This week, during a Natural Resources Committee hearing on the administration's "Wild Lands" order, Chairman Doc Hastings (Wash.) questioned Bureau of Land Management (BLM) Director Bob Abbey on the administration's legal authority to prioritize wild lands above other multiple-uses on BLM lands.
Under the Secretarial Order No. 3310, Secretary Salazar directed BLM to re-review its land inventories to further identify lands with wilderness characteristics. Under the secretary's order, these lands would be designated as wild lands and the agency's Resource Management Plans would be adapted to reflect this new category. Except in Wilderness Areas and Wilderness Study Areas, most BLM land is managed for multiple uses in order to obtain both economic and conservation benefits as required by law. By focusing solely on wilderness values in the secretary's directive, the administration is elevating wilderness areas above other multiple-purpose uses.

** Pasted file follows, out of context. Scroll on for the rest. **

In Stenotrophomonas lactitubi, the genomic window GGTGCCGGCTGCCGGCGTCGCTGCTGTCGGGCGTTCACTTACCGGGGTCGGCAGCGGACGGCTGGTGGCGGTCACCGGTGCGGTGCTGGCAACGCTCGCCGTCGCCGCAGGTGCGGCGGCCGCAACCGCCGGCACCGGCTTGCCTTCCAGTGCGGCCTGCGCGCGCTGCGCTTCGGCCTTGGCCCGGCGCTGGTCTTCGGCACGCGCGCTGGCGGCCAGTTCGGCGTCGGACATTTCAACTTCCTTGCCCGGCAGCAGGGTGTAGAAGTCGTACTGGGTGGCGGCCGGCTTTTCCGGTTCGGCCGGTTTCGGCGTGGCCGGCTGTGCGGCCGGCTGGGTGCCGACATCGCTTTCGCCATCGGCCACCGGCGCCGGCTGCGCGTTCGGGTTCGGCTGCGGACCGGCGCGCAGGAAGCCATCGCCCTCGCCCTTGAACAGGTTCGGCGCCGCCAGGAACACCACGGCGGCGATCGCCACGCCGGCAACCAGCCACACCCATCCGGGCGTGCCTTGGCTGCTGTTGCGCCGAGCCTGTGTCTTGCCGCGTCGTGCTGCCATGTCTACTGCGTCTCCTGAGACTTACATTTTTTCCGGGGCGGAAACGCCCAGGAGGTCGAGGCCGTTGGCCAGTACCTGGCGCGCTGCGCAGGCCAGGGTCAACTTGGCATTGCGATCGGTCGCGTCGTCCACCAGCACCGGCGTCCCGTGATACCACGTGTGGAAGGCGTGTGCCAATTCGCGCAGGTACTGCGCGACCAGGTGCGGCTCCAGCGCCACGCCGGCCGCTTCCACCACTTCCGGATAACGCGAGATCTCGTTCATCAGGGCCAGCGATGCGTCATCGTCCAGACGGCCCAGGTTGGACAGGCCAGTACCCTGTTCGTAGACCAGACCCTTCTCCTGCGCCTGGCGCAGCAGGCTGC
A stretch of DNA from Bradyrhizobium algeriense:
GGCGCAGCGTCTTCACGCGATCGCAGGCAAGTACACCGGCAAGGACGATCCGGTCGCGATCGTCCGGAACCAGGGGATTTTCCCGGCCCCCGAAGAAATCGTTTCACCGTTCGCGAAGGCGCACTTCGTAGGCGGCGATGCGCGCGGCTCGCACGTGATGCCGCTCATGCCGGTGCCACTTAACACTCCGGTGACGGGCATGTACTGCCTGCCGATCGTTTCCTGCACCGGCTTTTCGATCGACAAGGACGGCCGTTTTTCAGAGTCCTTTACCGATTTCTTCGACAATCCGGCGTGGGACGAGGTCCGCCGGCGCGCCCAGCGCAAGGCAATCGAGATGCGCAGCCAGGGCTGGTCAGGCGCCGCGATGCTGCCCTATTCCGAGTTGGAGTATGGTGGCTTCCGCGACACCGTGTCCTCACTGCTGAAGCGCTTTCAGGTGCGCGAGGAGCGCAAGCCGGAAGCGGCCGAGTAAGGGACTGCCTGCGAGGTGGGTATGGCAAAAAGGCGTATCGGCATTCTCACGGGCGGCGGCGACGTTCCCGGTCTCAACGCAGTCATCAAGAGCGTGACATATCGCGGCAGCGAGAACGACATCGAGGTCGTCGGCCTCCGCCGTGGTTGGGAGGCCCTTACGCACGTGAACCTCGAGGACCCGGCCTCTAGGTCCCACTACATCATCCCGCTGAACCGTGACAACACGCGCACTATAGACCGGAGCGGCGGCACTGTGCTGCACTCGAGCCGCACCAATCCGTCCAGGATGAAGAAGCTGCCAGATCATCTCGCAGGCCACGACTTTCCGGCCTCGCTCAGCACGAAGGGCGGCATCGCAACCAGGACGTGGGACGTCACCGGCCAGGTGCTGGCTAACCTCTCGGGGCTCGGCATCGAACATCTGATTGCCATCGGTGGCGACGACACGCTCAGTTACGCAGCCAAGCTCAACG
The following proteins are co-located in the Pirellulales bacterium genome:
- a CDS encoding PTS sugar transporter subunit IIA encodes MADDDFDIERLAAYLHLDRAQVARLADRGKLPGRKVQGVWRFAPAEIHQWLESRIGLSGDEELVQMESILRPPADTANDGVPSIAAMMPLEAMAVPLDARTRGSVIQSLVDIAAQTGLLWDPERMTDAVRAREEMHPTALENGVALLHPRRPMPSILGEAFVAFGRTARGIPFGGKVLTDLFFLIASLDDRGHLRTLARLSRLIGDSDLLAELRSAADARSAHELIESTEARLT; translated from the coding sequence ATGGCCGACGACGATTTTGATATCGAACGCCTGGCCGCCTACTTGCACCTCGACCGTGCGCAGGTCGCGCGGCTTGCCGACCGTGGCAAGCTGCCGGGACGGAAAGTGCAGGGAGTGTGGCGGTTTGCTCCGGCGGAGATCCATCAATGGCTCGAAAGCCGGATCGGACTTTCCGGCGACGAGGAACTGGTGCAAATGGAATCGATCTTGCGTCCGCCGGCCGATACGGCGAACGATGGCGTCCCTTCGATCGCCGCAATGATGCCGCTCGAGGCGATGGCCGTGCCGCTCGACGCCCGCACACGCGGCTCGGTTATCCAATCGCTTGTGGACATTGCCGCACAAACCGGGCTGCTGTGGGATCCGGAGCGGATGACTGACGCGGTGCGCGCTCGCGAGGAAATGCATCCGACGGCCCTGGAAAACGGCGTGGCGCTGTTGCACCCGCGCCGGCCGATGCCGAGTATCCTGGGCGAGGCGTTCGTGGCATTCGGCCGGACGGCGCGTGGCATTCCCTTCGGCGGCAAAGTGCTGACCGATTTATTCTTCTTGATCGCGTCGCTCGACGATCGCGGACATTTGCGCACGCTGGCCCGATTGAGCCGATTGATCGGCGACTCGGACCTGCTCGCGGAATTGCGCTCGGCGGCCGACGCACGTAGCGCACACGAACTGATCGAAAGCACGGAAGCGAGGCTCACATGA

Abbey admitted that the administration does not have statutory authority to elevate wild lands above other uses.
When questioned, Abbey stated, "I'm not sure it exists statutorily."
Designating an area as wilderness imposes the most restrictive land-use policies and places severe limitations on public access, prohibits many popular forms of recreation and severely restricts job-creating and energy-producing activities. That is why, under the Wilderness Act of 1964, only Congress has the authority to designate wilderness areas.